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American Micro-Efforts and Macro-Efforts Combat the Epidemic

The opinions expressed by columnists are their own and do not necessarily represent the views of
AP Photo/Ted S. Warren

From March 16 through March 31, the United States will conduct a calculated national experiment that leverages its residents' personal responsibility to combat a strategic threat that has transnational dimensions, the COVID-19/Wuhan virus. Local to global is a cliche, but during this 15-day period, Trump administration medical advisers, among them the distinguished epidemiologist Dr. Anthony Fauci, plan to use very local actions to achieve aggregate national effects that will have global impact.


On March 13, President Donald Trump invoked the Stafford Act and declared the virus to be a national emergency. The act gives the White House and executive agencies the freedom to immediately provide states with federal funds, logistics assets and other federal government resources.

Call this federal-led response the macro-effort in America's battle with the epidemic. The 15-day experiment, however, is an attempt to aggregate approximately 340 million individual "micro-efforts" in order to slow the disease transmission rate, buying time so the macro-effort can succeed.

The American people are being asked to do -- or not do -- many things commonplace in a free and wealthy democracy.

Here's a sketch of the dos and don'ts. For 15 days:

-- Restrict travel as much as possible.

-- Avoid large crowds (collegiate and professional sports leagues have suspended their seasons).

-- Minimize personal interaction as much as possible (don't meet in groups of more than 10 people).

-- If you become ill (even with a common cold), self-quarantine and rest.

-- If you suspect you have come in contact with someone who has contracted the virus, self-quarantine, and contact your doctor or a health clinic.

The goal of this disciplined exercise in self- and family isolation is slowing the rate of person-to-person transmission and curbing the number of new infections. Even in the wealthy U.S., tens of thousands a day falling ill to a viral pneumonia would overwhelm medical facilities and caregivers.

Over time, reducing new infections has mathematical payoffs. The dire prospect of an exponential increase in illnesses recedes. Depicted on a graph, an exponential increase in virus cases (or deaths) is a sharply rising curve with no visible peak. Hence the new media cliche "flatten the curve" -- slow the spread so we can assist the ill and stop the epidemic's killing spree.


The experiment bets on free citizens following Fauci's guidance and acting in their common interest, a common American national interest, not balkanized grievance and identity-politics factionalism. Don't deny it. At this moment of crisis, extremist scorn of a common American identity is a social and political obstacle to combating the virus. Unfortunately, one of our two major political parties, the Democratic Party, has spent four decades indulging hatemongers who scorn a common American identity.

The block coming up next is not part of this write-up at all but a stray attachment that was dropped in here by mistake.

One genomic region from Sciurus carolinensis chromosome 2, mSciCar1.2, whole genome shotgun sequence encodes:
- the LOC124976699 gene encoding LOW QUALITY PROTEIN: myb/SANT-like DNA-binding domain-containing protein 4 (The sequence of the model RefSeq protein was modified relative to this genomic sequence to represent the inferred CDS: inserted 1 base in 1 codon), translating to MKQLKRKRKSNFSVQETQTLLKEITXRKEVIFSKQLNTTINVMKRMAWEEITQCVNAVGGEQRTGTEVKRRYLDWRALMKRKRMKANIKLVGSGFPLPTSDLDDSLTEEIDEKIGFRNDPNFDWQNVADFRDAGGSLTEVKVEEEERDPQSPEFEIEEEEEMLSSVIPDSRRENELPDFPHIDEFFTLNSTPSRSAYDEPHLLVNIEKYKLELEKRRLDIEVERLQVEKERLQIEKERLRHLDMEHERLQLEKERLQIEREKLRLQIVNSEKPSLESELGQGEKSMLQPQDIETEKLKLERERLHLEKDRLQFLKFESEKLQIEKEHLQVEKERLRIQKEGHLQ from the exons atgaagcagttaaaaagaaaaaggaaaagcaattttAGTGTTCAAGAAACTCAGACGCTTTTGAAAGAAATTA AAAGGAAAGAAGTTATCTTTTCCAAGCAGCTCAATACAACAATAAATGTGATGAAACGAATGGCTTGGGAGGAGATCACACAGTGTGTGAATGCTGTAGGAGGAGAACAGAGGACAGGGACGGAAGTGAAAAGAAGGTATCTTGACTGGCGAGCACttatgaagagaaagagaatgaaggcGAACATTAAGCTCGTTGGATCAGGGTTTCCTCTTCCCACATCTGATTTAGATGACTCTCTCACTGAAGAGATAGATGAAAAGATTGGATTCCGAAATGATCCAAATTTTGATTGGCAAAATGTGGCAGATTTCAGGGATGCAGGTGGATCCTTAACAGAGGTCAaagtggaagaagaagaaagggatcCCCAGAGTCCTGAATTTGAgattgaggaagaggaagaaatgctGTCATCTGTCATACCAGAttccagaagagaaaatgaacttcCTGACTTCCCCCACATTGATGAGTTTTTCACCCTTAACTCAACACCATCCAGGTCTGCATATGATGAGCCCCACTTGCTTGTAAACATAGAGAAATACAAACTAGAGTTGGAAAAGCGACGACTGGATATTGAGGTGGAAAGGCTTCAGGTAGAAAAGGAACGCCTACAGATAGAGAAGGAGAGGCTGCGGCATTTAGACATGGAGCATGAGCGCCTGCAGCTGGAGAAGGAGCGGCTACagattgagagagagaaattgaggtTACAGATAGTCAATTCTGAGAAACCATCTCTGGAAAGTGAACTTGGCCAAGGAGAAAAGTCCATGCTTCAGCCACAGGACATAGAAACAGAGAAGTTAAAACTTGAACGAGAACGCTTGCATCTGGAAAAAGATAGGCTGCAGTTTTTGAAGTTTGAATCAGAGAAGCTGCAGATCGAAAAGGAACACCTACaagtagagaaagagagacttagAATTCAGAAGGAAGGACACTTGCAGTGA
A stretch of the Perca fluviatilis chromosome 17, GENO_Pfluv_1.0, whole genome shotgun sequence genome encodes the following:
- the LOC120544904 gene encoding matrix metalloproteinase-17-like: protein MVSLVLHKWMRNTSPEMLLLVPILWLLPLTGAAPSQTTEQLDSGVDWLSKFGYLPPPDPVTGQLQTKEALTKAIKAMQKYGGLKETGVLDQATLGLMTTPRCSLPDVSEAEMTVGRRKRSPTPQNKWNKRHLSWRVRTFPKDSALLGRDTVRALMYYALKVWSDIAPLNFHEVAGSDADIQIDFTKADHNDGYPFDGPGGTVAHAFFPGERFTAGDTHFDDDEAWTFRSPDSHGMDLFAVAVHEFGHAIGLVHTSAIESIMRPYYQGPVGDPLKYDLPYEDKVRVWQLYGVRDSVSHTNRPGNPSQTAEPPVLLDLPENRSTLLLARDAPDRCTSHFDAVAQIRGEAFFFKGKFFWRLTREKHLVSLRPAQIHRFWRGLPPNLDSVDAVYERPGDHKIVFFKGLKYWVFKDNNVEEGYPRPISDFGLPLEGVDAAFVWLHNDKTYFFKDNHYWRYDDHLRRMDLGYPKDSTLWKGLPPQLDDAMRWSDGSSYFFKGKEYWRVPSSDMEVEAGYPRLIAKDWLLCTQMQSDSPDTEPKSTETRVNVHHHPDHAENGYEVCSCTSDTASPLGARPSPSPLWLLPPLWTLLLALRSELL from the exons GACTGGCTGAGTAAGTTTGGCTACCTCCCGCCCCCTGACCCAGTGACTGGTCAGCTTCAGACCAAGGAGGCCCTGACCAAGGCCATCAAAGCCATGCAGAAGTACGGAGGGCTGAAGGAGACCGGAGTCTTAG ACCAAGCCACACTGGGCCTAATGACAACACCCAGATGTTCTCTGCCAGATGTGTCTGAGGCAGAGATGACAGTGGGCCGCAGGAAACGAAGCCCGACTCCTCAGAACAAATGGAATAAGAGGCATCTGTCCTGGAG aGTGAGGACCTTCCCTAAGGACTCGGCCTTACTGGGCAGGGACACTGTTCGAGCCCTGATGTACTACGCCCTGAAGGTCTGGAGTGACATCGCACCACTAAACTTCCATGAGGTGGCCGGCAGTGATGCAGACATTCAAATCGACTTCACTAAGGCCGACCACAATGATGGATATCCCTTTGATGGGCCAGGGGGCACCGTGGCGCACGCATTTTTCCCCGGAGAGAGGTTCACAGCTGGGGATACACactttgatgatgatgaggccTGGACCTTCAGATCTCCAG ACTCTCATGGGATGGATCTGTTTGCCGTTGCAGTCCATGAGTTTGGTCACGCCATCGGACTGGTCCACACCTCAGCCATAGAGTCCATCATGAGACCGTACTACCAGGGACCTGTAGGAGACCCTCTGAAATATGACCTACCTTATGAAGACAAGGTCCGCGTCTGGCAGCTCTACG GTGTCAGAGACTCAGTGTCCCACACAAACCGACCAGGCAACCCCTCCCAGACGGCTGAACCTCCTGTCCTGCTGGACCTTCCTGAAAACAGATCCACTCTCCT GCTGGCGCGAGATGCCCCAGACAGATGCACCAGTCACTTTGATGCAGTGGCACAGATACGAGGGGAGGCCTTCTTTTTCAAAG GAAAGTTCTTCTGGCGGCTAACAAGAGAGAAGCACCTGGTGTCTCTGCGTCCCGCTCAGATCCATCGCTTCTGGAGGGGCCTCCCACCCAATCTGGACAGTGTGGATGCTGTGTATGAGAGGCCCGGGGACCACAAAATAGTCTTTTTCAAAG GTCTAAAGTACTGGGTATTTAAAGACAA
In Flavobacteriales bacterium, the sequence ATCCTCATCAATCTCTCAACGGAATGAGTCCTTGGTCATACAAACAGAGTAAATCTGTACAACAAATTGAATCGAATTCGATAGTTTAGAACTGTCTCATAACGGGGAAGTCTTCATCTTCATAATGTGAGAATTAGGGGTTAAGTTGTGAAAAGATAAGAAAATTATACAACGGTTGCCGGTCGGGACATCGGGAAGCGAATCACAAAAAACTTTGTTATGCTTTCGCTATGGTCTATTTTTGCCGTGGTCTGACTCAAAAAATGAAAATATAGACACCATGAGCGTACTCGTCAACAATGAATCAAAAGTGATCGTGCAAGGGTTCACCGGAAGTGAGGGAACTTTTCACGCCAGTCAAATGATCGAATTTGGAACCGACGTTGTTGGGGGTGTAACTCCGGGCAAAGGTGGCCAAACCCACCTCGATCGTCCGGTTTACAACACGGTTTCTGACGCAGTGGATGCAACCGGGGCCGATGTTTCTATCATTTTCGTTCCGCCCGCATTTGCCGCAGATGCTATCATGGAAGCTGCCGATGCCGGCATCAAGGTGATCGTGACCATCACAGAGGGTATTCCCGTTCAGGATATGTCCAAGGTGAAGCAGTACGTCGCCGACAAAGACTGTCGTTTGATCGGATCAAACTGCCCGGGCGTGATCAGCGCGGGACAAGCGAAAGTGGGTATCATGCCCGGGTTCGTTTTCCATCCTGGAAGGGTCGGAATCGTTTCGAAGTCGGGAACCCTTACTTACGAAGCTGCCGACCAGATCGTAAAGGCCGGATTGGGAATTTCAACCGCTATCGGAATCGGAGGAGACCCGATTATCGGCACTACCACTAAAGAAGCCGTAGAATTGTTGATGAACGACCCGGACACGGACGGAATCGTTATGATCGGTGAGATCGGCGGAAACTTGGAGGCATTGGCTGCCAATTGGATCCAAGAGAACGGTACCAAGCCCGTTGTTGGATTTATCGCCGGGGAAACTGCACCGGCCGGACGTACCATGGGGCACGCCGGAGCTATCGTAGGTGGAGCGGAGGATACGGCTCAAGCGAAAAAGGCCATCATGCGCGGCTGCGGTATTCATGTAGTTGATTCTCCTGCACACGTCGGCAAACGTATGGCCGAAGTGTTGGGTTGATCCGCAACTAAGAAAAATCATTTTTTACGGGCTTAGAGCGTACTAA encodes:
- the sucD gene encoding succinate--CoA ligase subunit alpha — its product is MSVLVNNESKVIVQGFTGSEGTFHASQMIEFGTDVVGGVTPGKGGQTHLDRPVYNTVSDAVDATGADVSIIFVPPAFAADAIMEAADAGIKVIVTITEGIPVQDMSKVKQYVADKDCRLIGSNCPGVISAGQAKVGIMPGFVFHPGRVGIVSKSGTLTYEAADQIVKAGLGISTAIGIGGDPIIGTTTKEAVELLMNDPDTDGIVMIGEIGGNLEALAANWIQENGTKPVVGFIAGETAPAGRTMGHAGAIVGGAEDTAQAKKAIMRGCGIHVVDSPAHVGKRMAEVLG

The experiment faces economic obstacles. Lives are at stake, but so are paychecks. Fifteen days of limited economic activity puts a hole in the gross domestic product and strains middle-class families on tight budgets. Two to three weeks with no customers threatens small businesses.

The Trump administration is already considering a payroll tax cut and direct financial aid to assist middle-class citizens and small businesses. Both are great ideas.

But local efforts also matter. I know of two small businesses in the city where I live that have decided to wage economic war on the virus. One is a construction company whose owner has promised to pay employees who become ill. Employees are to stay home for three days with pay while doctors assess their health. The other is my favorite restaurant, an Italian joint. Responding to the crisis, it has temporarily closed, so its employees are out of work. Yesterday the owners promised they will do everything they can -- raise money, take loans -- to provide employees with financial support once "this is done."


I wager small-business owners are making similar offers nationwide.

One last point: The virus' name game has become an absurd example of manipulative identity politics. The virus first appeared in the Chinese city of Wuhan. For two months, mainstream media called it Wuhan virus. Now China's communist dictators, attempting to evade responsibility for initially denying the disease existed and, in doing so, spawning the global epidemic -- contend the name "Wuhan virus" is racist. Absurd propaganda. Lyme disease? Remind Beijing it's named for a town in Connecticut. I'll stick with COVID-19/Wuhan, thank you.

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